In a bid protest argued by our firm before the United States Court of Federal Claims on September 23, 2014, the Court ruled in favor of our client, RLB Contracting, Inc., (RLB) in a matter involving the designation of the dredging exception to NAICS code 237990, which is for “Other Heavy and Civil Engineering Construction.” 13 C.F.R. § 121.201 (2014). The solicitation for the “South Lake Lery Shoreline Protection and Marsh Creation Project” was set aside for small business concerns by the Natural Resource Conservation Service, but the exception to NAICS code 237990 that applies when a project is considered to be dredging was not invoked. At the time, the exception lowered the small business size standard from $33.5 million to $25.5 million for dredging and required that the successful contractor “must perform at least 40 percent of the volume dredged with its own equipment or equipment owned by another small dredging concern.” 13 C.F.R. § 121.201, Footnote 2. (Currently, the applicable small business size standards are $36.5 million and $27.5 million respectively).
The small business regulation found at 13 C.F.R. 121.402(b)(2) states that “[a] procurement is usually classified according to the component which accounts for the greatest percentage of contract value.” In this case, RLB presented evidence that the agency had internally estimated that over 50% of the work involved dredging and that the agency had made its NAICS code designation based on an erroneous calculation that only 10% of the work involved dredging. RLB first appealed the NAICS code designation to SBA’s Office of Hearings and Appeals (“OHA”), arguing that the agency applied the incorrect NAICS code size standard. OHA denied the appeal on the basis that the project included other items of work in addition to dredging. However, OHA did no analysis as to the contract value or relative importance of those “other items.” RLB then brought its protest to the United States Court of Federal Claims, again arguing that the agency violated the regulations by failing to apply the dredging exception. RLB also argued that the agency had failed to provide correct information to OHA, and that OHA had refused to consider supplemental information furnished by counsel for RLB. The Court ruled that OHA’s decision was incorrect as a matter of law because OHA’s “decision does not give primary consideration” to “the relative value and importance of the components of the procurement” and did not concern itself with whether the agency classified the procurement “according to the component [of work] which accounts for the greatest percentage of contract value.” 13 C.F.R. § 121.402(b)(1)-(b)(2) (2014).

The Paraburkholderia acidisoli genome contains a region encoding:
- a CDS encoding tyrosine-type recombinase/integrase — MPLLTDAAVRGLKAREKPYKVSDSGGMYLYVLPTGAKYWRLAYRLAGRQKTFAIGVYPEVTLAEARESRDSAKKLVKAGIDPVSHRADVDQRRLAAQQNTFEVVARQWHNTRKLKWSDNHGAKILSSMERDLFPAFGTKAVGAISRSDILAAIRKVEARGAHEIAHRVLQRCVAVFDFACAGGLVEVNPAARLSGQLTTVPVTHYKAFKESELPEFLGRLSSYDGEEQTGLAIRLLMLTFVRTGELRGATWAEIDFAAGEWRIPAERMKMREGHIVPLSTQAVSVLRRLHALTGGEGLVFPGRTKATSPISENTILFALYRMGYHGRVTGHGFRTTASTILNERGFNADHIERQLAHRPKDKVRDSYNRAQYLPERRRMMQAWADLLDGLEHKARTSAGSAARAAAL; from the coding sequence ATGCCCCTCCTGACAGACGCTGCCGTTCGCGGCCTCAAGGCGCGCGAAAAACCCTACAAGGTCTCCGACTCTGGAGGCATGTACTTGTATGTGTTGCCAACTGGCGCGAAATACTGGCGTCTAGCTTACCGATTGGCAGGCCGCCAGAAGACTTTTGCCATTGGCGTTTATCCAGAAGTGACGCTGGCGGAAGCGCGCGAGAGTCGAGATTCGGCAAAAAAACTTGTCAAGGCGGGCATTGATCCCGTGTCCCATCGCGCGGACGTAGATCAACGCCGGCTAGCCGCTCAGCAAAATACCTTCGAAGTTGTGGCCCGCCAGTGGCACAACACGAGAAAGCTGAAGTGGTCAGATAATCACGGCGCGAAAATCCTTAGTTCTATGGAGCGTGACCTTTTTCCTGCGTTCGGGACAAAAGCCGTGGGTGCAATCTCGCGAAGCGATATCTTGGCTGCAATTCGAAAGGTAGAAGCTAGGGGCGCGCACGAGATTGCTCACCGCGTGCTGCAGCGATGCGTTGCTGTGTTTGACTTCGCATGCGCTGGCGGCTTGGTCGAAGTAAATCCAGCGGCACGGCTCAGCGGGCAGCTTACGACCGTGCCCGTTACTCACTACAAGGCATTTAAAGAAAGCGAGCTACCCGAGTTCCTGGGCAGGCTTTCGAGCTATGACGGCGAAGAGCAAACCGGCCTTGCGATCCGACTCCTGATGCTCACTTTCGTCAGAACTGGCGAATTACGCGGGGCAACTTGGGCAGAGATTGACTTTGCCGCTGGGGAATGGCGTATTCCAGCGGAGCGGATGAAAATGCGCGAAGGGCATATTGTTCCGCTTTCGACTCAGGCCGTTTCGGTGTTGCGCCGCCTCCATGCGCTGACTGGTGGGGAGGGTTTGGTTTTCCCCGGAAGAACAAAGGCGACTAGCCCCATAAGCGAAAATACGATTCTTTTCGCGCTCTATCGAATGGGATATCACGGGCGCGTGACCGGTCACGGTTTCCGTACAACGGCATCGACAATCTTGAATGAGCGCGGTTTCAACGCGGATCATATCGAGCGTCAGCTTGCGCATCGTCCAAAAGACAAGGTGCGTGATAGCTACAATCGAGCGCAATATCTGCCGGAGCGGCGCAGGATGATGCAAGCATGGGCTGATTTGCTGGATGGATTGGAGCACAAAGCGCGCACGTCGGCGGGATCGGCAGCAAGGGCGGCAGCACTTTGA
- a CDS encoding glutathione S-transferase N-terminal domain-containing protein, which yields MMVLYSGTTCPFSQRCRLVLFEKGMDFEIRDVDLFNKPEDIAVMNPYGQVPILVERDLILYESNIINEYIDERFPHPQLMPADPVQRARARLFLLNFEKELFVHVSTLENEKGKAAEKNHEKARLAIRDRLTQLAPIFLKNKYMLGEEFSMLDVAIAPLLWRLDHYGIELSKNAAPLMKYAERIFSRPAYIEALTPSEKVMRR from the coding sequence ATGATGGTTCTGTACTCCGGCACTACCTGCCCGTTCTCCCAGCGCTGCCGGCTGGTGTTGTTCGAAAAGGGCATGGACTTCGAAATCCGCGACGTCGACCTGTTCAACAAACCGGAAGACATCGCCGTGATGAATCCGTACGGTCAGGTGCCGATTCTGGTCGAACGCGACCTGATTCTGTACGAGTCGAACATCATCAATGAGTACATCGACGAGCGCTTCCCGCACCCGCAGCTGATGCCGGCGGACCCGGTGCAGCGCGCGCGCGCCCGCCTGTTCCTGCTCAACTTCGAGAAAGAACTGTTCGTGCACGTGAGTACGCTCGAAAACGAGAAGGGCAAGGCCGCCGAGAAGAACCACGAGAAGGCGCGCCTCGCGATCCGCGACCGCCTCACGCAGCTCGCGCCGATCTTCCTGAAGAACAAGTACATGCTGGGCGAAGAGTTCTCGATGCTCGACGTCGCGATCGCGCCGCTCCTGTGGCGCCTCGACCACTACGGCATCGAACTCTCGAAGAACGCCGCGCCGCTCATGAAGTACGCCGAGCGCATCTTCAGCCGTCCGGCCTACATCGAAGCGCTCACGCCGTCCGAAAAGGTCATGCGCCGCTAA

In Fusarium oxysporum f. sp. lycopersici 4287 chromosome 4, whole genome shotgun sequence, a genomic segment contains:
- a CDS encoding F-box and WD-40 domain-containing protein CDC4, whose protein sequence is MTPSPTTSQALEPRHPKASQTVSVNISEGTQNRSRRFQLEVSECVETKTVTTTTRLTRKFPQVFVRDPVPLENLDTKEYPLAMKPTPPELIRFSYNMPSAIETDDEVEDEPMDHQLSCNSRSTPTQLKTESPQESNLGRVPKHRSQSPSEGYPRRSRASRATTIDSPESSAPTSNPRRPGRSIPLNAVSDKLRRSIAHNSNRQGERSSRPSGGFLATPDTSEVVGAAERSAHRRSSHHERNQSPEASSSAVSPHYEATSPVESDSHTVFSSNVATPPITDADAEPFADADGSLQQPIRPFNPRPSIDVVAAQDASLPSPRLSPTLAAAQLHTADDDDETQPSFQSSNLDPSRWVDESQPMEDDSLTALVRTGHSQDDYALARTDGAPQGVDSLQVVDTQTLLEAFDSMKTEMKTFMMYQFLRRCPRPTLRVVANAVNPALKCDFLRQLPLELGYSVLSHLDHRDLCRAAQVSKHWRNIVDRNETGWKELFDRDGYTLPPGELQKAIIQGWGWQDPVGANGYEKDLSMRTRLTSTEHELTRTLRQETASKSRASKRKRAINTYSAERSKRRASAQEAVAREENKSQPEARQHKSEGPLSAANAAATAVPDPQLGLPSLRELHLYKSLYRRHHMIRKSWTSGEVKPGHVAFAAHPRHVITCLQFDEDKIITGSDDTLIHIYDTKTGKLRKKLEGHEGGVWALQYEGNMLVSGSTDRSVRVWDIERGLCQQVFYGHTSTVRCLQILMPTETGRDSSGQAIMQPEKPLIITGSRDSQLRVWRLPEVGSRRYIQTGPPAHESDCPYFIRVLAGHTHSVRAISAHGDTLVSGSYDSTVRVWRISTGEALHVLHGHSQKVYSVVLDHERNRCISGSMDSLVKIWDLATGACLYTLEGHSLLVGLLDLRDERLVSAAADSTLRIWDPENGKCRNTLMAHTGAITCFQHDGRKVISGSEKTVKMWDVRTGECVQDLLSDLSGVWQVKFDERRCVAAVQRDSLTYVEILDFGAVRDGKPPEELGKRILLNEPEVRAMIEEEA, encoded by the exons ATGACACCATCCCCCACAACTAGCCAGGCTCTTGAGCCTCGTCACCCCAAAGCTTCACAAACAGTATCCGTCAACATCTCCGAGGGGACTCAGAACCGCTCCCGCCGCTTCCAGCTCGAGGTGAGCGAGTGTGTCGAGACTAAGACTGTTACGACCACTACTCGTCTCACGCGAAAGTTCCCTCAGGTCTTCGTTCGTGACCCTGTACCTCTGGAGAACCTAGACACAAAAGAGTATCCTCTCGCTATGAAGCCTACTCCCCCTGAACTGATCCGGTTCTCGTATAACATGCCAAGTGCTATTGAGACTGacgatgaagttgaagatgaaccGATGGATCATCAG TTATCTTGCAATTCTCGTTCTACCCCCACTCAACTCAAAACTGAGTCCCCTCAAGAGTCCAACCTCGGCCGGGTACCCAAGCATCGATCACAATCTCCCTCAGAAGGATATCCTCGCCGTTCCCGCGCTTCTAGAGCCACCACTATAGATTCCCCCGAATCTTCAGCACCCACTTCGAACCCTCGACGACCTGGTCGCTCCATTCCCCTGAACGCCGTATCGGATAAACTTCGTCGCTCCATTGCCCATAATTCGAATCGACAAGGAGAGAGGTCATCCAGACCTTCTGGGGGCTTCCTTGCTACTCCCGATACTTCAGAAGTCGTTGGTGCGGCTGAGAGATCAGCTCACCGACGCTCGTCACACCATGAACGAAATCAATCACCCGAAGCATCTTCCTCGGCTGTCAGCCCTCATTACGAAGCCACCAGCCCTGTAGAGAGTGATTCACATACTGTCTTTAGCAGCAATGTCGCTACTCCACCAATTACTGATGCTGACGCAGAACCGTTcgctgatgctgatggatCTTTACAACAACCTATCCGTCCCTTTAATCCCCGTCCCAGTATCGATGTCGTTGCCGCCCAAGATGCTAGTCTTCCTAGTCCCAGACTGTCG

The Court was critical of the agency for not including pertinent documents in the Administrative Record which demonstrated that the agency knew that the dredging work accounted for the greatest percentage of contract value, and was further critical of OHA for concluding that other, relatively minor, elements of the work supported the agency’s contention that the project did not predominantly involve dredging. As a result, the Court entered a permanent injunction and remanded the matter to the Contracting Officer with instructions “to make a new determination of whether the dredging exception applies based on all available current information.” The Court further stated that “If item 7, Excavation Marsh Creation Dredging, is the most valuable item of work, the contracting officer must give primary consideration to it.”
This decision is an important victory for the small business dredging industry because it makes it clear that federal agencies are not free to circumvent the protection afforded to small business dredging contractors, under the exception to NAICS code 237990, by characterizing work generally as civil construction even though the dominant item of work is dredging. The exception is designed to prevent brokering by non-dredging small business concerns who, after receiving an award, could subcontract virtually all of the dredging work to a large business dredging concern.
Michael H. Payne is the Chairman of the firm’s Federal Practice Group and, together with other experienced members of the group, frequently advises contractors on federal contracting matters including bid protests, claims and appeals, procurement issues, small business issues, and dispute resolution.
Robert Ruggieri is a Senior Associate in the firm’s Federal Practice Group.